Father of Cannabis Research Creates More Potent, Synthetic Versions of Cannabinoids
Dr. Raphael Mechoulam, an Israel bio-chemist and trailblazing cannabis researcher, announced last month a process to produce synthetic cannabinoid acids – chemical compounds that may be more stable than their plant-based counterparts.
“This is exciting and unprecedented research,” said Dr. Mechoulam said in a press release. “We have taken the unstable molecules of the cannabis plant and synthesized them to provide a stable, consistent basis for researching new therapies across a wide range of medical needs – from CNS disorders to inflammation, and many more.”
Dr. Mechaloum has been at the forefront of cannabis research for sixty years.
From 1963-65, Mechoulam successfully isolated and synthesized cannabidiol (CBD) and tetrahydrocannabinol (THC). In 1992, Mechoulam identified the endocannabinoids anandamide and 2-AG, which led to the discovery of the endocannabinoid system (ECS).
Looking to the Future of Cannabis
Now, Dr. Mechoulam and his team have created HU-380, an acid methyl ester that mimics the effects of cannabidiolic acid, or CBDA. CBDA is potent, but unstable. Slight temperature changes or exposure to ultraviolet light are enough to break down the acid. HU-380 is more resilient.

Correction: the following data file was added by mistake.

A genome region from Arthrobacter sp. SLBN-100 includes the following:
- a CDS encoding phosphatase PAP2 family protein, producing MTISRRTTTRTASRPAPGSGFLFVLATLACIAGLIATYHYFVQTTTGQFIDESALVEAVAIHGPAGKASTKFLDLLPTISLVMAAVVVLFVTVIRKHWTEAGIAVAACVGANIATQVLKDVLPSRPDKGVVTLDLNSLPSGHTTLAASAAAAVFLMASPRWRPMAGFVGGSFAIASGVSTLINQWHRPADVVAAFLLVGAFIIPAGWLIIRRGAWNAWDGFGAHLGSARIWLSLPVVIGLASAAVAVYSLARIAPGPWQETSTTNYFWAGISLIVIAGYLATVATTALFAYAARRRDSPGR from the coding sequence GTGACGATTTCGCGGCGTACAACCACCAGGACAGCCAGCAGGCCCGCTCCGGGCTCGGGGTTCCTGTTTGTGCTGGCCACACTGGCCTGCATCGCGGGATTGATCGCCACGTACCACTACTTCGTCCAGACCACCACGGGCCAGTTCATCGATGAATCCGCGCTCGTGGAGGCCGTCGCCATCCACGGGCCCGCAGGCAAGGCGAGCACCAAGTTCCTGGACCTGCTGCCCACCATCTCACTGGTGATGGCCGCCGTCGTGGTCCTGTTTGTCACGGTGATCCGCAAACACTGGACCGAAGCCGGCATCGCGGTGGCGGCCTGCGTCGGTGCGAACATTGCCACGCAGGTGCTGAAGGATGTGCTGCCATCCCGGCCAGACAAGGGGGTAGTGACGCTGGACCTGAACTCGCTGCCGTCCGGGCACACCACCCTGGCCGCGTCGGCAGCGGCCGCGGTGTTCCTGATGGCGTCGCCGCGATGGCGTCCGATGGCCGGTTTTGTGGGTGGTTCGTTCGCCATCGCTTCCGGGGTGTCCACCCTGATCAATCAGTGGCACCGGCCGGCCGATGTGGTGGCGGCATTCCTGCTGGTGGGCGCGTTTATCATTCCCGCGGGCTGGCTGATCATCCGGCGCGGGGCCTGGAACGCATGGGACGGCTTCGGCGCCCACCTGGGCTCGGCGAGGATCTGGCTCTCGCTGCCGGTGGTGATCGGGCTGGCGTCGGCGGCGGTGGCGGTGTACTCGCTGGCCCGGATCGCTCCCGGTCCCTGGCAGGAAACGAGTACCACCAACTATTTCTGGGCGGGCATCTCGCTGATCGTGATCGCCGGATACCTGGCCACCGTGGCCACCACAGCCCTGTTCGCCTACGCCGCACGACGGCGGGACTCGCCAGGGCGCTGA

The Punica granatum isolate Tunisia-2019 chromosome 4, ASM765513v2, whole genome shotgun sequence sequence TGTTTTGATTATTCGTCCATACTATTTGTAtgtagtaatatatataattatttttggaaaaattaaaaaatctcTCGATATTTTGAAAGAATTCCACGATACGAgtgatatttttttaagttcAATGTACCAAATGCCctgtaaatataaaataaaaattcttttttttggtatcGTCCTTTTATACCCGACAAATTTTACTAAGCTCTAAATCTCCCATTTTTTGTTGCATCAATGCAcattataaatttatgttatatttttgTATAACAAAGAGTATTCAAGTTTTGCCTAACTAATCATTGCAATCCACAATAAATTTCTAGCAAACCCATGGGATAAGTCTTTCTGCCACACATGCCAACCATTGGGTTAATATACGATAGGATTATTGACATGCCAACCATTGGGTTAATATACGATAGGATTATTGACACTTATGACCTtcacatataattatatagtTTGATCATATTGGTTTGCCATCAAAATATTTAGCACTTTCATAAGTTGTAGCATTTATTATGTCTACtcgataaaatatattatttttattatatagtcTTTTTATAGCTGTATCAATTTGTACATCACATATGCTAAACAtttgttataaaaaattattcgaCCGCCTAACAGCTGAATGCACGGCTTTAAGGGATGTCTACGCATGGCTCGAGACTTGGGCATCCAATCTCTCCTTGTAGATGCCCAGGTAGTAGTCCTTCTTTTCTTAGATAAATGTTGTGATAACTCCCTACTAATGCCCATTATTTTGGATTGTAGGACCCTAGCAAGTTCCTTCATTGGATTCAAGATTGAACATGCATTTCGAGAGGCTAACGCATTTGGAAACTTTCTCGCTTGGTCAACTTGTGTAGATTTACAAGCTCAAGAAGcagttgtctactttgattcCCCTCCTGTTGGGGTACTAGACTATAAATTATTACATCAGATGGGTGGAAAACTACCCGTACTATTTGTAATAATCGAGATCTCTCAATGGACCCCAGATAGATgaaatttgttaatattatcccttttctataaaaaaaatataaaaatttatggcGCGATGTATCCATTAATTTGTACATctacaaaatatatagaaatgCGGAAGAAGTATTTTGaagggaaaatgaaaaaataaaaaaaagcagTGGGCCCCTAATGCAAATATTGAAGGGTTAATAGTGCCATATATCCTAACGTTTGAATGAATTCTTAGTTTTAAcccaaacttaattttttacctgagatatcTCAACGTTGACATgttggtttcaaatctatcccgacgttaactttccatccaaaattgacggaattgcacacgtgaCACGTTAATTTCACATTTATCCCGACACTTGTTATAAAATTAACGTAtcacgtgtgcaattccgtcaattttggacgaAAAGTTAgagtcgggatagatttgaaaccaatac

“This particular compound…enhances serotonin activation,” explained Mechoulam in a keynote address at CannaMed, a cannabis research conference. “Serotonin and dopamine, these are the two major neurotransmitters and they are of utmost importance in a large number of diseases.”
Dr. Mechoulam presented his findings on behalf of EPM, an intellectual property firm that tapped Mechoulam to lead its research term. EPM plans to license the synthetic compounds to pharmaceutical companies for use in drug development and clinical research.
Critics of the pharmaceutical industry may take the news as proof that big movers in government and business are determined to dominate the cannabis space.
But at CannaMed, Dr. Mechoulam suggested that pharmaceuticals and natural remedies will co-exist in the future.
“Within the next ten, fifteen years,” said Mechoulam. “Both cannabis plant materials and derivatives like the methyl esters [will be on the market], which is not a bad situation because patients will be able to choose whatever they believe is best for them.”